A former Bay Street trader has launched a new career designing games that teach financial literacy to high school and college students.
Meaghan Daly has founded Forward Vision Games, which creates cloud-based financial strategy games geared to teaching concepts such a budgeting, risk management and aspects of personal finance.
'The financial world has changed. Over the last 30 years, the number of financial decisions that people have had to make has gone up dramatically' - Meaghan Daly, Forward Vision Games
The first of the games, The General Store Financial Game, rolled out in some Grade 10 classrooms in Alberta this fall.
In an interview with CBC’s Lang & O’Leary Exchange, Daly says she geared the game to aboriginal youth, because many will go on to create their own small businesses.
“This is an area of education that aboriginal young people can lead the country in and that’s a part of our business model and our growth is because aboriginal young people are the fastest growing segment of the Canadian population and they also start businesses at a rate five times the rate of the rest of the population,” she said.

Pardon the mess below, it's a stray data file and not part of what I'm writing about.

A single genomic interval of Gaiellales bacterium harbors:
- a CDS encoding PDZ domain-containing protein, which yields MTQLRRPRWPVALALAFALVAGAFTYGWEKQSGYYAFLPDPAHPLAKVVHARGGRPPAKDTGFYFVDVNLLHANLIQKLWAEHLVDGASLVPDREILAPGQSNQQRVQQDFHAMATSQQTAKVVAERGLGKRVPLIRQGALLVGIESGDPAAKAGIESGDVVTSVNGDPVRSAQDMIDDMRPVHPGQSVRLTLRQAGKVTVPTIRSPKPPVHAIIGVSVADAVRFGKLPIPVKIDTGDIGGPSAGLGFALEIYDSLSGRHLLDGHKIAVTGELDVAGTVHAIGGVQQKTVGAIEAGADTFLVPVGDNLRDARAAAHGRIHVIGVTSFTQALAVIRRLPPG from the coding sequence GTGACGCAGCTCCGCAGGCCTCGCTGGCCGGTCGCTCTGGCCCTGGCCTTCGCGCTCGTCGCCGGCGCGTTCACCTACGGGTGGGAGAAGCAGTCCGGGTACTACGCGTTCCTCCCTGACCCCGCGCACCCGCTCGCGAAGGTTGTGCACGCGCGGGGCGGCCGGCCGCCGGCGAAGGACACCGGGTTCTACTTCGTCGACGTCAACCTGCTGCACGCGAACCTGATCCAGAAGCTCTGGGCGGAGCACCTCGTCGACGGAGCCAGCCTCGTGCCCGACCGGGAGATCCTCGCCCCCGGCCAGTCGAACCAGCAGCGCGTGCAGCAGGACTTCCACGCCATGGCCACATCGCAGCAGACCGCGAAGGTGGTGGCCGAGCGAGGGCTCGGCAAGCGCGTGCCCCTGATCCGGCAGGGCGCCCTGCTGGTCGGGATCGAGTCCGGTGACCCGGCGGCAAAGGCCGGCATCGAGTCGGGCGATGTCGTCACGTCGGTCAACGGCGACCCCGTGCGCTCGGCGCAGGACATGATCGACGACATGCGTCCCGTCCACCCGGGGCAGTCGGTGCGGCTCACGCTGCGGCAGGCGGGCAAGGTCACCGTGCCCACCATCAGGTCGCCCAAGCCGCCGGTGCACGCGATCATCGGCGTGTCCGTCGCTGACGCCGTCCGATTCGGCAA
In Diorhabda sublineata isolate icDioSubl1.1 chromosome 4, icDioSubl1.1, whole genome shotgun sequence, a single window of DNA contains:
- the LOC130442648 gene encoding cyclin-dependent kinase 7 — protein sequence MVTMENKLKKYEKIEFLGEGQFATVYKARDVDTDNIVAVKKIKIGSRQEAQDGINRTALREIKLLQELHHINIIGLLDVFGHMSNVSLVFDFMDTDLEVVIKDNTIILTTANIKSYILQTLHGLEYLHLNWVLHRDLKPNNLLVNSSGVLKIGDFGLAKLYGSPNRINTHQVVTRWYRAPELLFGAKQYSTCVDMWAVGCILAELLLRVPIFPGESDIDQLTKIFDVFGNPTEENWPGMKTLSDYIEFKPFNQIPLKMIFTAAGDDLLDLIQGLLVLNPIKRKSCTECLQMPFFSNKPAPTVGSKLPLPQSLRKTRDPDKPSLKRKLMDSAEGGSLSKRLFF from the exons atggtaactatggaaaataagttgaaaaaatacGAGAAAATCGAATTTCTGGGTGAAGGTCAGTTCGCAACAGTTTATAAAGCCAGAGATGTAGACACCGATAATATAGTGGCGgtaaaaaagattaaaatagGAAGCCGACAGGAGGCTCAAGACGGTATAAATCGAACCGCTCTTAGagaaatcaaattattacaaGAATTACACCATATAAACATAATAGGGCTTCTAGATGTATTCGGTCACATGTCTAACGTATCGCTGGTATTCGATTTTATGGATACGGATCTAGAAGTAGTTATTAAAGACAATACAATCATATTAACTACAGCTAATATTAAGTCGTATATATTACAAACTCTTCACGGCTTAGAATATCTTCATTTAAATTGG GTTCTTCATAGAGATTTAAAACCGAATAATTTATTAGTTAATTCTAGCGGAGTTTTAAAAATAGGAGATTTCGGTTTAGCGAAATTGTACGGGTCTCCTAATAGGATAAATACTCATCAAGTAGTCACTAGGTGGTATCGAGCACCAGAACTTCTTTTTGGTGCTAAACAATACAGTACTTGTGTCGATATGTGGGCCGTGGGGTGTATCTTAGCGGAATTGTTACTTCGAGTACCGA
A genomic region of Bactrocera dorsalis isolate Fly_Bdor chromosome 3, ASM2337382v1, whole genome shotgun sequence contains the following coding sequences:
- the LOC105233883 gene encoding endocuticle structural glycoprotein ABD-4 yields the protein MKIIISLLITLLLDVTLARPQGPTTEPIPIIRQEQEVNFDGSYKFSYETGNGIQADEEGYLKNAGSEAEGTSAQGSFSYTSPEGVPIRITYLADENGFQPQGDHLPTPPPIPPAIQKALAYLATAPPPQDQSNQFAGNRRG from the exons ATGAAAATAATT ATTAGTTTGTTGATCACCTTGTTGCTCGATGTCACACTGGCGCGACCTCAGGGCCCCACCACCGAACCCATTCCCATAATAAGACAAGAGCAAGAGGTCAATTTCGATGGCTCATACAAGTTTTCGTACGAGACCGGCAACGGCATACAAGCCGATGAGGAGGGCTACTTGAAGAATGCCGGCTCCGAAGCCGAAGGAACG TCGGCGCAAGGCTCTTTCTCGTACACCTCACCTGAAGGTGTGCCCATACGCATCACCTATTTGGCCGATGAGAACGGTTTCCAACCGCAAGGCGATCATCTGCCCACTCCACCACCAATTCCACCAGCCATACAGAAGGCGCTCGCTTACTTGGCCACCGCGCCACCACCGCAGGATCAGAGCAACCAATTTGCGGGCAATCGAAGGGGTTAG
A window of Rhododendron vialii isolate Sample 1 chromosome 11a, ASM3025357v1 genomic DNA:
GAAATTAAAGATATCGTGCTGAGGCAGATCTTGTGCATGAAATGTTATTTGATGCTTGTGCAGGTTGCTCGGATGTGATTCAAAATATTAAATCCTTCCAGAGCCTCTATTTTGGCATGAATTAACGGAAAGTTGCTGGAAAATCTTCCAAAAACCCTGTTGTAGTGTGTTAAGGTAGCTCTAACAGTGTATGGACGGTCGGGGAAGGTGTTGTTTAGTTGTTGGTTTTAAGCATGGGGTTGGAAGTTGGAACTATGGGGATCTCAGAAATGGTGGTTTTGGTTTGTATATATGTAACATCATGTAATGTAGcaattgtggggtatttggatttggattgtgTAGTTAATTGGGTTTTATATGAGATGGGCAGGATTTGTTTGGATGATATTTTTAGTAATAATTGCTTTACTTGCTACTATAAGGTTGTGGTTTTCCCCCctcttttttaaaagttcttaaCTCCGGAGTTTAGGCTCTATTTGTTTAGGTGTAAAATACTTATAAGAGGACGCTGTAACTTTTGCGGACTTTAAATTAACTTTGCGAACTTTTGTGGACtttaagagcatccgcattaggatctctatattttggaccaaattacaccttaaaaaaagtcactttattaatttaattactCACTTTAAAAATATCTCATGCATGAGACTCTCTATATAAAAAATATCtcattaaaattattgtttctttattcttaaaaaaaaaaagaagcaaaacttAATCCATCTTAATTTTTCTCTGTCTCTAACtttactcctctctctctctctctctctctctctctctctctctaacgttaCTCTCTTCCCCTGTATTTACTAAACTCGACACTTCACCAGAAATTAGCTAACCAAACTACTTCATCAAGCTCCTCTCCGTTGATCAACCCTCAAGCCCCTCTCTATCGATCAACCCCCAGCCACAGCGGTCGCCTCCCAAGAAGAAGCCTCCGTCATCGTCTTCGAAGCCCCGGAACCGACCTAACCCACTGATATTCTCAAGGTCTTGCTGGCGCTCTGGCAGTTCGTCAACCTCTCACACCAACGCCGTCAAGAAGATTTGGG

Forward Vision Games approaches First Nations communities, schools, colleges and adult education centres, many of them engaged in skills development.
“If we educate those leaders, we’re going to see the biggest social impact in Canada in financial literacy,” Daly said.
Students take part in the game by role-playing, working independently or in teams of two or three. Each team must face 10 challenges that asks them to make new financial choices and they see the repercussions of their own financial decisions play out as they progress. Each of the “challenges” represents a year of time.
“It teaches students how to make a financial decision by actually making them. It allows students to make a decision, then see the repercussions over time,” Daly said.
Learning about consequences
She said students are hesitant for the first few decisions, but gain confidence as they learn to develop “their own financial story.”
The games introduce students to the basics of financial transactions, budgeting, planning, and interest and help develop critical thinking about the consequences of financial decisions.
“They get to see how they have more financial choices as they make better financial decisions,” Daly said.
A more advanced game will be introduced by Forward Vision Games next year, called The Economic Development Game, where students learn business skills such as fiscal management and project planning.
Daly said working as a trader during the 2008 financial crisis helped her see that assessing financial risk is a key 20th century skill all Canadians need to have.
“The financial world has changed. Over the last 30 years, the number of financial decisions that people have had to make has gone up dramatically,” she said.
“The other thing that happened is we had 30 years of falling interest rates. What’s that done is created an issue for people of what they can pay for and what they can afford, it becomes blurred.”